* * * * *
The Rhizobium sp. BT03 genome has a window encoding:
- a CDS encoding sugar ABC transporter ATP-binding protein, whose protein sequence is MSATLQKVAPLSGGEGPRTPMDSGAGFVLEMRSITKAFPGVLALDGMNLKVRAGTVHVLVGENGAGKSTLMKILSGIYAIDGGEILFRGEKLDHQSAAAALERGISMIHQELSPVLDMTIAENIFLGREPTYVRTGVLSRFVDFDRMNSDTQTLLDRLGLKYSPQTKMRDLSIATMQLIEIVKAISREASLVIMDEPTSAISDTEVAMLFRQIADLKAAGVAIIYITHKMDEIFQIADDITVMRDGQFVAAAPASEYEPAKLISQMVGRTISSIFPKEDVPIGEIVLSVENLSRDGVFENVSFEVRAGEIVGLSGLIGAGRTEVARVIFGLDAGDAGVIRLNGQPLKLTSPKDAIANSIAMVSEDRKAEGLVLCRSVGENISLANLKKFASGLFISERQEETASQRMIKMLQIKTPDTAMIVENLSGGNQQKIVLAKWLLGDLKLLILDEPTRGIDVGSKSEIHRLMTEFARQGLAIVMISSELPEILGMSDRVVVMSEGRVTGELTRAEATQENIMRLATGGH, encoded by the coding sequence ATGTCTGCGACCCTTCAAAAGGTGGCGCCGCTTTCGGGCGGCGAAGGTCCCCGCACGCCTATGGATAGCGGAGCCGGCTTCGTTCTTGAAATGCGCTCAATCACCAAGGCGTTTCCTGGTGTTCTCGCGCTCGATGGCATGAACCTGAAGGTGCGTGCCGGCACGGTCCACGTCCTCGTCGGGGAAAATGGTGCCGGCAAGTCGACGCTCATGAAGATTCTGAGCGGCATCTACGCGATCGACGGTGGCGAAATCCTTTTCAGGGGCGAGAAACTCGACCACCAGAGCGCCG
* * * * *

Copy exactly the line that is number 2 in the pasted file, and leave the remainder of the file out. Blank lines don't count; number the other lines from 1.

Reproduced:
- a CDS encoding sugar ABC transporter ATP-binding protein, whose protein sequence is MSATLQKVAPLSGGEGPRTPMDSGAGFVLEMRSITKAFPGVLALDGMNLKVRAGTVHVLVGENGAGKSTLMKILSGIYAIDGGEILFRGEKLDHQSAAAALERGISMIHQELSPVLDMTIAENIFLGREPTYVRTGVLSRFVDFDRMNSDTQTLLDRLGLKYSPQTKMRDLSIATMQLIEIVKAISREASLVIMDEPTSAISDTEVAMLFRQIADLKAAGVAIIYITHKMDEIFQIADDITVMRDGQFVAAAPASEYEPAKLISQMVGRTISSIFPKEDVPIGEIVLSVENLSRDGVFENVSFEVRAGEIVGLSGLIGAGRTEVARVIFGLDAGDAGVIRLNGQPLKLTSPKDAIANSIAMVSEDRKAEGLVLCRSVGENISLANLKKFASGLFISERQEETASQRMIKMLQIKTPDTAMIVENLSGGNQQKIVLAKWLLGDLKLLILDEPTRGIDVGSKSEIHRLMTEFARQGLAIVMISSELPEILGMSDRVVVMSEGRVTGELTRAEATQENIMRLATGGH, encoded by the coding sequence ATGTCTGCGACCCTTCAAAAGGTGGCGCCGCTTTCGGGCGGCGAAGGTCCCCGCACGCCTATGGATAGCGGAGCCGGCTTCGTTCTTGAAATGCGCTCAATCACCAAGGCGTTTCCTGGTGTTCTCGCGCTCGATGGCATGAACCTGAAGGTGCGTGCCGGCACGGTCCACGTCCTCGTCGGGGAAAATGGTGCCGGCAAGTCGACGCTCATGAAGATTCTGAGCGGCATCTACGCGATCGACGGTGGCGAAATCCTTTTCAGGGGCGAGAAACTCGACCACCAGAGCGCCG